I like to use a gear-box analogy here to think about our nervous systems – which includes of course our brains or minds. When the terrain of our lives changes, as it often does, sometimes on a daily, or even hourly basis, we need to be able to work with our nervous systems and their sometimes jittery or dejected responses, rather than against them. Just like when driving, depending on what others on the road are doing, where we’re going (see Factor Four: The Life MOT), the current  state of our vehicle, and how fast we want to be travelling, we are always shifting gears to make our journey as pleasant as possible.

This means: getting better at recognising different nervous-system states or modes, and knowing how to bring ourselves back into a safe and regulated place when we feel  unsafe, unhappy, anxious, or upset in some way.

A “happy”, well-regulated nervous system translates into a happy, or at least happier life. Especially when combined with the other three factors on this page.


Sometimes we can be struggling with issues that have their roots in traumatic or difficult situations we’ve experienced in our lives. Fortunately we all belong to an extremely resilient species. Since time immemorial we have rebounded from relentless wars, countless disasters (both natural and man-made), as well as violence and betrayal in our own lives.

Sometimes though our autonomic nervous systems (see Factor Three) can get “stuck” in past traumas, just like our minds can get stuck and weighed down by present-day struggles. For this reason, we might need to do some work using EMDR or other forms of trauma-focused therapy to help you come to terms with some of your traumatic life experiences.


A moment of crisis, as painful as that always is, can also be a time for us to re-make ourselves and try new ways of thinking and living.

Therapy is a good place to do this LIFE MOT as I call it, and often this is where I start with clients after we’ve talked a little about those areas of their lives where they’re struggling or suffering in some way. 

We all want to be peaceful and healthy. We want to be happy or contented, to experience some form of love and kindness in our lives, as well as to lead a life which is in some way, rich, full and meaningful.

But in order to lead this kind of life in whatever way we envisage it, we need to be clear about our values, and where/how we want to invest our precious time and energy.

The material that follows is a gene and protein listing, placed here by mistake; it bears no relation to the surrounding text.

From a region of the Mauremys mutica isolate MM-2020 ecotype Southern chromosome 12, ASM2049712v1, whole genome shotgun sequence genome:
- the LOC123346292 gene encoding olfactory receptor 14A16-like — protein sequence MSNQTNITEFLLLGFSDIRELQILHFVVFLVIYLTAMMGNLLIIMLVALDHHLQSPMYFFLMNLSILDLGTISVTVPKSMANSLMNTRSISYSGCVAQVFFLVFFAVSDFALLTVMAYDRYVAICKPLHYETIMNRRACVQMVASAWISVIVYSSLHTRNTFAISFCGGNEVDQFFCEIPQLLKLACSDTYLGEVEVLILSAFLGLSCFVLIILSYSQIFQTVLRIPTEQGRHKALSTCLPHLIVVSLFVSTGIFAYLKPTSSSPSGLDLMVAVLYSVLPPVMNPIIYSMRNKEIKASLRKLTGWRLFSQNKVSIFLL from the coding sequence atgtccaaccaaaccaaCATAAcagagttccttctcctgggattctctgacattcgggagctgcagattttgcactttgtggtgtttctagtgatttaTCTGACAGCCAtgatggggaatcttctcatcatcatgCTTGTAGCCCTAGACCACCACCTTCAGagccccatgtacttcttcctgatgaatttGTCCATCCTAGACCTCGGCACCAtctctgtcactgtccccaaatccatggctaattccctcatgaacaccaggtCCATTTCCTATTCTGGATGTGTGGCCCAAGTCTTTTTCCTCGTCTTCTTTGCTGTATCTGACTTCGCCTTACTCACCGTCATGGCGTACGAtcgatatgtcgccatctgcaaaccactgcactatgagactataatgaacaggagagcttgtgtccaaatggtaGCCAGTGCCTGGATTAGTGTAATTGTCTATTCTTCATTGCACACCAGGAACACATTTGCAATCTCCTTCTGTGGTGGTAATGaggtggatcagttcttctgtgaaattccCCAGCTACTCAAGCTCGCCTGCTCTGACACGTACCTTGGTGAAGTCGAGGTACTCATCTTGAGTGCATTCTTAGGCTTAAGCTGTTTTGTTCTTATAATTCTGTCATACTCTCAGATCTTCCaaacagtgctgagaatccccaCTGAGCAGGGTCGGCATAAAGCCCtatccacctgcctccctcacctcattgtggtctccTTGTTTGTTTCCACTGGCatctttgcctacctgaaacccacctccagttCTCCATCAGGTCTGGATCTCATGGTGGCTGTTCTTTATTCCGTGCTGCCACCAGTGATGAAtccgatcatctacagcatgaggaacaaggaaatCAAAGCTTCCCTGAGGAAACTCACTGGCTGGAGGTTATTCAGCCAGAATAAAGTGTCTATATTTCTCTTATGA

What I understand by “values” is this:

  1. how we want to be and act as human beings
  2. what we want to stand for
  3. how we want to relate to the world around us
  4. where we want to focus our time and energy

If we are not clear about these, we can sometimes end up giving our precious/limited time and attention to activities or mental states that don’t really serve us.

As you can see from the above picture, YOU are at the center of the three life domains because your psychological and physical “roadworthiness” will most likely affect the other important domains of Work (including personal projects and creative pursuits), as well as Relationships (friends, family, colleagues, romantic partners, and even online or virtual interactions). Like every valuable thing, YOU require maintenance and care, which takes time and some effort. Are you taking adequate care of YOU at the moment? What might that look like? Factor Two (Emotional Regulation) is key here, but so are lots of other things like diet, exercise, maintaining good relationships, or repairing those relationships that are in disrepair.

If you are out of sync with your most heartfelt values, and/or unclear about what those values are,  your body and mind might alert you to this mismatch by feeling unwell in some way. It sucks to feel this way, but is also often very valuable feedback which we can then use to help you feel better and more on-track.

These five factors might seem a little bit overwhelming to begin with, especially when we just want to get some clarity on our lives and start feeling better. For this reason, it’s important to make sure we use these different ingredients in ways that are most useful for you, both in the short and long term.

As with any recipe, one can make a very simple and delicious dish in 50 minutes, but we can also cook up something together that is sustaining and beneficial for you beyond whatever number of sessions you choose to have.

Please feel free to get in touch either by email or via telephone/Whatsapp (07804197605) if you would like to find out anything else about me or the kind of therapy I offer.